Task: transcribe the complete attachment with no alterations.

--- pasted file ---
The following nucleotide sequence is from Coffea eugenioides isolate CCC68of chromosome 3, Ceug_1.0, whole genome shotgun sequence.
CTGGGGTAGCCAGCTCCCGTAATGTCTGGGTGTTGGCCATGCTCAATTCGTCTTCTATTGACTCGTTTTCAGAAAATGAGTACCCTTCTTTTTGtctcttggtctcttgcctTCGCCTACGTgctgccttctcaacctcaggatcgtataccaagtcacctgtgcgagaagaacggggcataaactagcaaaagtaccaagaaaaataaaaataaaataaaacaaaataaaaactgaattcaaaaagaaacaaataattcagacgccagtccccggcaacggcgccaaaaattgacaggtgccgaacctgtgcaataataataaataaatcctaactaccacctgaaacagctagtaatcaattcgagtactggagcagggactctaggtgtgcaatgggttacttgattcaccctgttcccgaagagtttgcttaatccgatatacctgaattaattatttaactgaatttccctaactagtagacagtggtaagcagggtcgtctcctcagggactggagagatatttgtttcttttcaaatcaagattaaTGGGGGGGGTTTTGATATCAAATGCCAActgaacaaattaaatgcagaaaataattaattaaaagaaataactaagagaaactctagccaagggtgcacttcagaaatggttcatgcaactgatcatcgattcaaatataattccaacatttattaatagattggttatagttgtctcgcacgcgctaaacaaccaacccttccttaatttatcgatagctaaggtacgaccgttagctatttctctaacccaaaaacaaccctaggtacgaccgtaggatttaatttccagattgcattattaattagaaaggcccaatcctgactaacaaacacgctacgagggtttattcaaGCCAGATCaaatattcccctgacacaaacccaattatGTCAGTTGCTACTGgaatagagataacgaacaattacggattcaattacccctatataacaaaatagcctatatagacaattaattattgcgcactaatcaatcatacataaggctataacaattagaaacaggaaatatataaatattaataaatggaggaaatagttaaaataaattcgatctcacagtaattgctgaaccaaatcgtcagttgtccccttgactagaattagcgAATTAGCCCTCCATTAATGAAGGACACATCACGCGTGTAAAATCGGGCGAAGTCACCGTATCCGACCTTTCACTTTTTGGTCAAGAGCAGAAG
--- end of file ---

The following nucleotide sequence is from Coffea eugenioides isolate CCC68of chromosome 3, Ceug_1.0, whole genome shotgun sequence.
CTGGGGTAGCCAGCTCCCGTAATGTCTGGGTGTTGGCCATGCTCAATTCGTCTTCTATTGACTCGTTTTCAGAAAATGAGTACCCTTCTTTTTGtctcttggtctcttgcctTCGCCTACGTgctgccttctcaacctcaggatcgtataccaagtcacctgtgcgagaagaacggggcataaactagcaaaagtaccaagaaaaataaaaataaaataaaacaaaataaaaactgaattcaaaaagaaacaaataattcagacgccagtccccggcaacggcgccaaaaattgacaggtgccgaacctgtgcaataataataaataaatcctaactaccacctgaaacagctagtaatcaattcgagtactggagcagggactctaggtgtgcaatgggttacttgattcaccctgttcccgaagagtttgcttaatccgatatacctgaattaattatttaactgaatttccctaactagtagacagtggtaagcagggtcgtctcctcagggactggagagatatttgtttcttttcaaatcaagattaaTGGGGGGGGTTTTGATATCAAATGCCAActgaacaaattaaatgcagaaaataattaattaaaagaaataactaagagaaactctagccaagggtgcacttcagaaatggttcatgcaactgatcatcgattcaaatataattccaacatttattaatagattggttatagttgtctcgcacgcgctaaacaaccaacccttccttaatttatcgatagctaaggtacgaccgttagctatttctctaacccaaaaacaaccctaggtacgaccgtaggatttaatttccagattgcattattaattagaaaggcccaatcctgactaacaaacacgctacgagggtttattcaaGCCAGATCaaatattcccctgacacaaacccaattatGTCAGTTGCTACTGgaatagagataacgaacaattacggattcaattacccctatataacaaaatagcctatatagacaattaattattgcgcactaatcaatcatacataaggctataacaattagaaacaggaaatatataaatattaataaatggaggaaatagttaaaataaattcgatctcacagtaattgctgaaccaaatcgtcagttgtccccttgactagaattagcgAATTAGCCCTCCATTAATGAAGGACACATCACGCGTGTAAAATCGGGCGAAGTCACCGTATCCGACCTTTCACTTTTTGGTCAAGAGCAGAAG